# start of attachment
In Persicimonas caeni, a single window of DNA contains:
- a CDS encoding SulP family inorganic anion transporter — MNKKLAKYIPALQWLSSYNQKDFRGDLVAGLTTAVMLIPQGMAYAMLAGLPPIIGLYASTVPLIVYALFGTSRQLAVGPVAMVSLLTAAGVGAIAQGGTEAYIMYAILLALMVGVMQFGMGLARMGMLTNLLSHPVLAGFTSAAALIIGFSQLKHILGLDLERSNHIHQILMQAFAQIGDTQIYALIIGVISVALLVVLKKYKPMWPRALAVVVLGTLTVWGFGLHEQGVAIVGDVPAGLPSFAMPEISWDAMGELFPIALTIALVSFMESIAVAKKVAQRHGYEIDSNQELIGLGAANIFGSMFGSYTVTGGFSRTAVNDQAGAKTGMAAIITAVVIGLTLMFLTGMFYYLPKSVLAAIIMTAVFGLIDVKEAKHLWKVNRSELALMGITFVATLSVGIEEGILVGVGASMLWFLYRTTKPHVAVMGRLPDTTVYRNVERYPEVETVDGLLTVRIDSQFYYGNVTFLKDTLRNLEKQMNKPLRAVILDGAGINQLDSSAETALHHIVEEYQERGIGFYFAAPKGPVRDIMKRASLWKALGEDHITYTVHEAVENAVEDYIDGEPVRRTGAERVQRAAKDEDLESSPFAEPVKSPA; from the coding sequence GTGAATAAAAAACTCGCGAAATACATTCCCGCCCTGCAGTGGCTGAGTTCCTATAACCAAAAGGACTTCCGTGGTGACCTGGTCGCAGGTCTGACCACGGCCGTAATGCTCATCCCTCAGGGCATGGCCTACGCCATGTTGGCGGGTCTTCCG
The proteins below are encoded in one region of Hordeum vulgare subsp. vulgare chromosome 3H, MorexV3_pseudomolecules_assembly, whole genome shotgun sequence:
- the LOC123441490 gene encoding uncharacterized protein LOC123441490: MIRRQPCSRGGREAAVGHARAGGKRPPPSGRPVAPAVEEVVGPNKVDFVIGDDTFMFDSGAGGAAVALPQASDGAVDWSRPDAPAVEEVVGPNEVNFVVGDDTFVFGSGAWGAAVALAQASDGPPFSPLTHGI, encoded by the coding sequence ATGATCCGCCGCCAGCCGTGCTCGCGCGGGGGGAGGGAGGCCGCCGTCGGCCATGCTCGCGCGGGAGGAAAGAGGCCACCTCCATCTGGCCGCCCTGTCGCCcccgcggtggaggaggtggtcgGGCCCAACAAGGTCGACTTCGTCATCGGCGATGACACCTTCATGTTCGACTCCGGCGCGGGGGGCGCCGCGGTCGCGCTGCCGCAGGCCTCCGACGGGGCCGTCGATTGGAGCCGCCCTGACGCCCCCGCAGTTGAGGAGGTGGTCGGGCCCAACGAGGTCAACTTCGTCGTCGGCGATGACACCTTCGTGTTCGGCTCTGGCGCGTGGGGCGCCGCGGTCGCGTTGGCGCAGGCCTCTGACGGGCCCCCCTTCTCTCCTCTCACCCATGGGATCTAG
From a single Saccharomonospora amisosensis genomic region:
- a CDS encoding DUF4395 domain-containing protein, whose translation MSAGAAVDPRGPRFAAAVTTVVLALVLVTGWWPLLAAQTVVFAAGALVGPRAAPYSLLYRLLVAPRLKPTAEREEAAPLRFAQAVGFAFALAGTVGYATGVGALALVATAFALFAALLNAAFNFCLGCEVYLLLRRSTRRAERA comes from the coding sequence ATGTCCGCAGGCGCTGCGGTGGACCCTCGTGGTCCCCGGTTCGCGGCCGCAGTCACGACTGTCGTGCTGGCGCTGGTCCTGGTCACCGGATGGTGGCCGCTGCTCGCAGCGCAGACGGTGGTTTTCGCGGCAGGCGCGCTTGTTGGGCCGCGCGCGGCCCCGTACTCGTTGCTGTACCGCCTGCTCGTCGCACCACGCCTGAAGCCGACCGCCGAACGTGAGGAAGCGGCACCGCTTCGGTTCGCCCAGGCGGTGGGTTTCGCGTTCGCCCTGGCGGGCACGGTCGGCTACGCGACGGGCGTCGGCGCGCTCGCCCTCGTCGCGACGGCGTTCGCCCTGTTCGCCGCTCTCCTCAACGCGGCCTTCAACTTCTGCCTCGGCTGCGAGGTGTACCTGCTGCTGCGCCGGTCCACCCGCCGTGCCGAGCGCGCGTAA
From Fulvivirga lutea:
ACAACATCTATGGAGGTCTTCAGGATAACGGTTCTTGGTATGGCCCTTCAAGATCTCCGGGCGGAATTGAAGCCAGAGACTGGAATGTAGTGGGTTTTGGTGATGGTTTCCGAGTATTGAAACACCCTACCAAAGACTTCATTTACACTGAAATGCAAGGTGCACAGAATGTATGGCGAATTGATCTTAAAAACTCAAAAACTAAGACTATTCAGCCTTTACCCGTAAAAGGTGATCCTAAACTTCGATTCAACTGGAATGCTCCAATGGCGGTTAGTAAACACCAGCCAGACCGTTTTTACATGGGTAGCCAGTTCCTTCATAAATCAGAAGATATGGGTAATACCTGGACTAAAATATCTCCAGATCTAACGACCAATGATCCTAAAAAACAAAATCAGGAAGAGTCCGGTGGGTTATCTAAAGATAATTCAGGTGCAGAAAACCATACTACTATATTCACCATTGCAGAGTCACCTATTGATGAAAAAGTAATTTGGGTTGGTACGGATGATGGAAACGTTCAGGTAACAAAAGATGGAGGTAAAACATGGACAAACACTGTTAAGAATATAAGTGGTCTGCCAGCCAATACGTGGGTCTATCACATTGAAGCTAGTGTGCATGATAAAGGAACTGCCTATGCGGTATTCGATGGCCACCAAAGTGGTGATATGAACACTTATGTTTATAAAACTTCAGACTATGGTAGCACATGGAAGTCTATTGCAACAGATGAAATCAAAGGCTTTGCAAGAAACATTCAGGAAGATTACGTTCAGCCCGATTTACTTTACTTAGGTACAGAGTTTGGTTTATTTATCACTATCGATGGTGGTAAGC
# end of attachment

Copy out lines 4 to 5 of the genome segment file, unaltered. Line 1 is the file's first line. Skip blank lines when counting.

- the LOC123441490 gene encoding uncharacterized protein LOC123441490: MIRRQPCSRGGREAAVGHARAGGKRPPPSGRPVAPAVEEVVGPNKVDFVIGDDTFMFDSGAGGAAVALPQASDGAVDWSRPDAPAVEEVVGPNEVNFVVGDDTFVFGSGAWGAAVALAQASDGPPFSPLTHGI, encoded by the coding sequence ATGATCCGCCGCCAGCCGTGCTCGCGCGGGGGGAGGGAGGCCGCCGTCGGCCATGCTCGCGCGGGAGGAAAGAGGCCACCTCCATCTGGCCGCCCTGTCGCCcccgcggtggaggaggtggtcgGGCCCAACAAGGTCGACTTCGTCATCGGCGATGACACCTTCATGTTCGACTCCGGCGCGGGGGGCGCCGCGGTCGCGCTGCCGCAGGCCTCCGACGGGGCCGTCGATTGGAGCCGCCCTGACGCCCCCGCAGTTGAGGAGGTGGTCGGGCCCAACGAGGTCAACTTCGTCGTCGGCGATGACACCTTCGTGTTCGGCTCTGGCGCGTGGGGCGCCGCGGTCGCGTTGGCGCAGGCCTCTGACGGGCCCCCCTTCTCTCCTCTCACCCATGGGATCTAG
From a single Saccharomonospora amisosensis genomic region: